This is the second in a series of posts comparing DXO Photo Lab 4 and Luminar 4. Click here for the next in the series.
In my last post and video, I looked at DXO Photo Lab version 4 versus Luminar version 4. My test was an end to end development of a RAW image. Both tools did well.
Today, I am focusing on a very specific RAW conversion step – sharpening. Sharpening is best done in several steps. First, the image needs sharpening during the RAW conversion. Second, we should sharpen it after post processing. Last, we should sharpen the image after resizing for its target medium – either for on screen viewing or for printing.
Getting the sharpening done correctly is essential. Too much, too soon is as bad as too little too late. Traditional sharpening tools, such as the ubiquitous unsharp mask, are too general and are usually global, affecting the entire image.
RAW converters that only offer unsharp mask sharpening do not, therefore, have any real advantage over traditional photo editors, such as Photoshop or Affinity Photo.
DXO Photo Lab has very sophisticated sharpening – it has sharpening profiles that match your camera and lens and its RAW sharpening targets areas where your lens is soft, typically the corners and edges. Luminar features tools for sharpening: AI Structure and Details Enhancer and a regular Unsharp Mask tool. Let us see how they compare.
Read on below, or watch the video…
The Test Photo
The image I am using has plenty of detail in it and I took it with a Canon EF 16-35 F/4L lens at 35MM, F8. It’s already a sharp lens so, ironically, here I have to be careful to not overdo the sharpening.
Here’s the Photo – because of the brightness of the sky, the foreground is a little dark. The RAW converters can brighten the foreground up a little. It is definitely a challenge for the converters – both over and under exposure to correct.
The Test Image
DXO Photo Lab Settings
First, I open the image up in DXO Photo Lab 4. I have turned off every setting apart from its Lens corrections and Smart Lighting, which has brightened up the image a little.
Here are the settings I used:
I have applied its lens correction, but this time only removed the distortion and chromatic aberrations because Luminar cannot automatically correct softness. I manually corrected the vignetting, whereas DXO does that automatically.
I have used its Accent AI to brighten the image just a little. I also used the AI Structure and Detail Enhancer tools, but it took several minutes to figure out the right settings to sharpen, but not over sharpen, the image. This was a painful process when compared to DXO. DXO’s automatic settings were perfect and Luminar’s screen refresh is very slow. This made assessing changes to the settings time consuming. Point to DXO.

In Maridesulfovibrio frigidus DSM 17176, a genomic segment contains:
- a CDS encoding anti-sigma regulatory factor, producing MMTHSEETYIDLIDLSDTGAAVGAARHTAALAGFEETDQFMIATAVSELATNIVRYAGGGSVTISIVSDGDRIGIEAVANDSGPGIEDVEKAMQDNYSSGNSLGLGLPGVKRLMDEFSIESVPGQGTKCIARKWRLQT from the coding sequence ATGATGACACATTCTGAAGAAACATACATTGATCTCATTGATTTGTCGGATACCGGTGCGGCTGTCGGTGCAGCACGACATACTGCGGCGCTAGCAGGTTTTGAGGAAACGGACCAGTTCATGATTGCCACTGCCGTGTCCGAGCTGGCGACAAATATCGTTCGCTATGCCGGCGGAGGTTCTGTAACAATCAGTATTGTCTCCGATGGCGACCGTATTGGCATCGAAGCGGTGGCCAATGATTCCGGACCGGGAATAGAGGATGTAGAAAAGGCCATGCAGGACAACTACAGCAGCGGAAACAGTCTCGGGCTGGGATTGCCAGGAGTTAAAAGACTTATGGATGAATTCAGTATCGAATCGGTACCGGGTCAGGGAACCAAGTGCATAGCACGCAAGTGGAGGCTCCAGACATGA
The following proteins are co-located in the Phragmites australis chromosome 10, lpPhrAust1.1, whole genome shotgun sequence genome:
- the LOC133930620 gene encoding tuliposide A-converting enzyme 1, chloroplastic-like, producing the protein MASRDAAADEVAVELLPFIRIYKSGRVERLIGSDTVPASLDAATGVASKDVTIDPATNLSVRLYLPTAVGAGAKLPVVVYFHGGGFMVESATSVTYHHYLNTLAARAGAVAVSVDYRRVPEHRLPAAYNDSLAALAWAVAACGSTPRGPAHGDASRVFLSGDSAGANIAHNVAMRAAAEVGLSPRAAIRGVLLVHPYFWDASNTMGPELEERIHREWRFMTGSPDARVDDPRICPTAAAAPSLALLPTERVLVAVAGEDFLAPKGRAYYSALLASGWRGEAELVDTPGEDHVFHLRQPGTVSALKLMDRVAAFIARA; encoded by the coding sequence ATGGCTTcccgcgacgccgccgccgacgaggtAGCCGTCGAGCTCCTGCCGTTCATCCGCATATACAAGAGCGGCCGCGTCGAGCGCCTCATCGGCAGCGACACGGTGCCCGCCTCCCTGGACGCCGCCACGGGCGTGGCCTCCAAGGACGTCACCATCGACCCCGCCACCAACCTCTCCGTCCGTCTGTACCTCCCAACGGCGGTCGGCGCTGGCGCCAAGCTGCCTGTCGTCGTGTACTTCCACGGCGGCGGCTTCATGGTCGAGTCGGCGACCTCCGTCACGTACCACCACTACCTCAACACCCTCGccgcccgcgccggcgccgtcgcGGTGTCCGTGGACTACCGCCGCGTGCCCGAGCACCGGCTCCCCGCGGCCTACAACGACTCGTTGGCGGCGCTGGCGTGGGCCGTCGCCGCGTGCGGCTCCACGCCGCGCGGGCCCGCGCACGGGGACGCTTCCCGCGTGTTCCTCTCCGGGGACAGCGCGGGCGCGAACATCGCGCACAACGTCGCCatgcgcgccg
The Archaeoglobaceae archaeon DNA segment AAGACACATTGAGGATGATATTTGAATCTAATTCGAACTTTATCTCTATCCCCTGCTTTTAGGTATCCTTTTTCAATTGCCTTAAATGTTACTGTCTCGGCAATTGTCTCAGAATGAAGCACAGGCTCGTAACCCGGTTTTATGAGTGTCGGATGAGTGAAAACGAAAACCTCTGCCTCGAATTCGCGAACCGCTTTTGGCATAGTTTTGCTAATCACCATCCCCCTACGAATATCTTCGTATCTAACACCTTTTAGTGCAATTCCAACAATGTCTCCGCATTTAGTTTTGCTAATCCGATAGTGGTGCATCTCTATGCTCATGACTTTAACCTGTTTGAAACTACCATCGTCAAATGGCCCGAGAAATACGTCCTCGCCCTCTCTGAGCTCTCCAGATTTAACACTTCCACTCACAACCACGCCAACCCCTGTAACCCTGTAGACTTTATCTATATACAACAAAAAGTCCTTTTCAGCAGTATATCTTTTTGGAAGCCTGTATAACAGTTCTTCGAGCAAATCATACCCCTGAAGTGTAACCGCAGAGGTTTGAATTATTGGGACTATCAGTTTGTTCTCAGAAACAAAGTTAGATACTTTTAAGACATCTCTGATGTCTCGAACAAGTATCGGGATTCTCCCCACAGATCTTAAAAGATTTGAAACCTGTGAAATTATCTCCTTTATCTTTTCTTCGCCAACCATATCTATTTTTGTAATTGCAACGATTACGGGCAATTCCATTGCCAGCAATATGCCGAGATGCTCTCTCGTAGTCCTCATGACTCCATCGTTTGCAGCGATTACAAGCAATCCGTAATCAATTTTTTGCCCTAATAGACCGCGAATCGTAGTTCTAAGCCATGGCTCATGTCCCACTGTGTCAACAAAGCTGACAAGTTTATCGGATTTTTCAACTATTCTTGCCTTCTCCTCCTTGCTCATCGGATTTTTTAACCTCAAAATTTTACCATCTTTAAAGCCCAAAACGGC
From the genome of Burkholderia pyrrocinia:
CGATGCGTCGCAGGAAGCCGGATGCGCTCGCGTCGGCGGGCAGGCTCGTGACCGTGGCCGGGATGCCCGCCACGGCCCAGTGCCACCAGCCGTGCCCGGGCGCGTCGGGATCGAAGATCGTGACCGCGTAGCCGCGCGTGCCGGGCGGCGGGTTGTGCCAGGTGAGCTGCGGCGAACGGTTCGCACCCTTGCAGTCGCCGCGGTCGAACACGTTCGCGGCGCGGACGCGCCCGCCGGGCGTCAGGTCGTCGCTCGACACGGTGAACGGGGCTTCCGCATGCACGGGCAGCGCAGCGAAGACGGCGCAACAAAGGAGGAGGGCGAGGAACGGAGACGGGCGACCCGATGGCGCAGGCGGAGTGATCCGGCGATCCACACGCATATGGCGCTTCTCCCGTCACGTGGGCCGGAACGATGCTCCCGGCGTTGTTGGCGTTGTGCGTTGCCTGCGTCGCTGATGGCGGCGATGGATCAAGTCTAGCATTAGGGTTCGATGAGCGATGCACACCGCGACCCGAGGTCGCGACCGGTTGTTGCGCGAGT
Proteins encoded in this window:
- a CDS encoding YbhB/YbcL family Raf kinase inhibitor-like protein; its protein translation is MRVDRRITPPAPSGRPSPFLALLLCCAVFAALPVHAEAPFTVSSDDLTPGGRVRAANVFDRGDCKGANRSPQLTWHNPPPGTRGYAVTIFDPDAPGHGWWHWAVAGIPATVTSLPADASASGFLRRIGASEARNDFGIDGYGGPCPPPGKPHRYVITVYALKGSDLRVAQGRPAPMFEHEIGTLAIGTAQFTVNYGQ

Here are the Luminar settings I used:
Interestingly, DXO took 26 seconds to produce the result. Luminar took well over a minute. So, another point to DXO.
Looking at the pictures sized for the screen, they are quite similar. DXO’s Smart Lighting has brought more detail out in the sky, but it would not be fair to award it a point for that. Luminar has a sky enhancement tool that I have not applied yet.
Here are the comparisons at 100%:
DXO has a tiny edge, especially when viewed at 200% and looking at the edge of the mountain – DXO is cleaner and crisper. Whether you would notice this in the final result, on screen or in print, is another matter.
Areas of the Luminar image are sharper than DXO’s but other areas are not as good. This is the problem with global sharpening. DXO’s sharpening is even across the entire frame, cancelling out the weaknesses of the lens without over-processing the strengths.
So far, I would score this result in DXO’s favour. The results are both good, but DXO was much faster in use. As I said in the previous video, DXO is king with technical RAW conversion.
But what about enhancing this image further? It is dull, and the sky needs work. Check back soon to see how these two tools compare with the artistic side of RAW development.
DXO Photo Lab 4 vs Luminar V4 – Sharpening – Conclusion
This test pitched one of DXO’s major strengths against Luminar’s image detail and sharpening tools. DXO was much faster to use and produced a slightly better result. Not that Luminar is substandard here, rather it is that DXO excels in this area.
DXO Photo Lab 4
Ease of use: 10
Ease of use: 6
However, there is far more to RAW conversion than image sharpness. In the next test, I will look at how well each tool deals with fixing the washed out sky. After that, I will test DXO Photo Lab 4 and Luminar 4’s ability to improve the colours and correct the exposure in the foreground…